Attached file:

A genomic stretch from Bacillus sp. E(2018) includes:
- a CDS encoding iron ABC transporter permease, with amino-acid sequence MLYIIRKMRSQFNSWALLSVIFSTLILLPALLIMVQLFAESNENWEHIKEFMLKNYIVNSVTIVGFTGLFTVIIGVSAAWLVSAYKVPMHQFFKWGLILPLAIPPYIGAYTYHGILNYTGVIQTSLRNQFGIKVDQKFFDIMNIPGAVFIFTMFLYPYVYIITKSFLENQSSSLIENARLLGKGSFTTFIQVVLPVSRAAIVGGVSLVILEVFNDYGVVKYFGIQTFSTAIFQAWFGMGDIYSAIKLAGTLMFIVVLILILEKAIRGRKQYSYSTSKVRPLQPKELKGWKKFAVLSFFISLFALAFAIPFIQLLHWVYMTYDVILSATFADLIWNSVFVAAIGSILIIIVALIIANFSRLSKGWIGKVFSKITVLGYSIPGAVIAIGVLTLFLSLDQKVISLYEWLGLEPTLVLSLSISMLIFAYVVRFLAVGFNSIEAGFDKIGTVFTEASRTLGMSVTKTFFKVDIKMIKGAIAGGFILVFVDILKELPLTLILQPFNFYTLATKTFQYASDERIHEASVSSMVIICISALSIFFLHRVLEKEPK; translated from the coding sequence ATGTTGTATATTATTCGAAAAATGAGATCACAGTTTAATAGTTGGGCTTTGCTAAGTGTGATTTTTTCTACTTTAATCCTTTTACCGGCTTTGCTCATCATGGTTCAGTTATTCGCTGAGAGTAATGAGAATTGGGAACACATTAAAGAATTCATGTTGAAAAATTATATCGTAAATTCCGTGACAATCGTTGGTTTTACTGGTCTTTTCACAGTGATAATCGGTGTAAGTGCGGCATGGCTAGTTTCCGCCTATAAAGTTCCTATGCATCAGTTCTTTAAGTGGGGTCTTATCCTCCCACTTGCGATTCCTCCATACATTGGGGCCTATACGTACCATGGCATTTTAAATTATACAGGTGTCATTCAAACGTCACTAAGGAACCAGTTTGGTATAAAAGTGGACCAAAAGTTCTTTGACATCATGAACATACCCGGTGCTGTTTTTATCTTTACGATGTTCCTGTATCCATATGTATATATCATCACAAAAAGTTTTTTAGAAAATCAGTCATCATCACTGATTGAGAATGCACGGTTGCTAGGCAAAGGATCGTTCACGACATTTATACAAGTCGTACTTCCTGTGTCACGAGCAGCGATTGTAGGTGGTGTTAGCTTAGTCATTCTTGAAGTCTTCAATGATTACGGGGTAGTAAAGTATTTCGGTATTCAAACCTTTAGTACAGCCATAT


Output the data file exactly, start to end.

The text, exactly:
A genomic stretch from Bacillus sp. E(2018) includes:
- a CDS encoding iron ABC transporter permease, with amino-acid sequence MLYIIRKMRSQFNSWALLSVIFSTLILLPALLIMVQLFAESNENWEHIKEFMLKNYIVNSVTIVGFTGLFTVIIGVSAAWLVSAYKVPMHQFFKWGLILPLAIPPYIGAYTYHGILNYTGVIQTSLRNQFGIKVDQKFFDIMNIPGAVFIFTMFLYPYVYIITKSFLENQSSSLIENARLLGKGSFTTFIQVVLPVSRAAIVGGVSLVILEVFNDYGVVKYFGIQTFSTAIFQAWFGMGDIYSAIKLAGTLMFIVVLILILEKAIRGRKQYSYSTSKVRPLQPKELKGWKKFAVLSFFISLFALAFAIPFIQLLHWVYMTYDVILSATFADLIWNSVFVAAIGSILIIIVALIIANFSRLSKGWIGKVFSKITVLGYSIPGAVIAIGVLTLFLSLDQKVISLYEWLGLEPTLVLSLSISMLIFAYVVRFLAVGFNSIEAGFDKIGTVFTEASRTLGMSVTKTFFKVDIKMIKGAIAGGFILVFVDILKELPLTLILQPFNFYTLATKTFQYASDERIHEASVSSMVIICISALSIFFLHRVLEKEPK; translated from the coding sequence ATGTTGTATATTATTCGAAAAATGAGATCACAGTTTAATAGTTGGGCTTTGCTAAGTGTGATTTTTTCTACTTTAATCCTTTTACCGGCTTTGCTCATCATGGTTCAGTTATTCGCTGAGAGTAATGAGAATTGGGAACACATTAAAGAATTCATGTTGAAAAATTATATCGTAAATTCCGTGACAATCGTTGGTTTTACTGGTCTTTTCACAGTGATAATCGGTGTAAGTGCGGCATGGCTAGTTTCCGCCTATAAAGTTCCTATGCATCAGTTCTTTAAGTGGGGTCTTATCCTCCCACTTGCGATTCCTCCATACATTGGGGCCTATACGTACCATGGCATTTTAAATTATACAGGTGTCATTCAAACGTCACTAAGGAACCAGTTTGGTATAAAAGTGGACCAAAAGTTCTTTGACATCATGAACATACCCGGTGCTGTTTTTATCTTTACGATGTTCCTGTATCCATATGTATATATCATCACAAAAAGTTTTTTAGAAAATCAGTCATCATCACTGATTGAGAATGCACGGTTGCTAGGCAAAGGATCGTTCACGACATTTATACAAGTCGTACTTCCTGTGTCACGAGCAGCGATTGTAGGTGGTGTTAGCTTAGTCATTCTTGAAGTCTTCAATGATTACGGGGTAGTAAAGTATTTCGGTATTCAAACCTTTAGTACAGCCATAT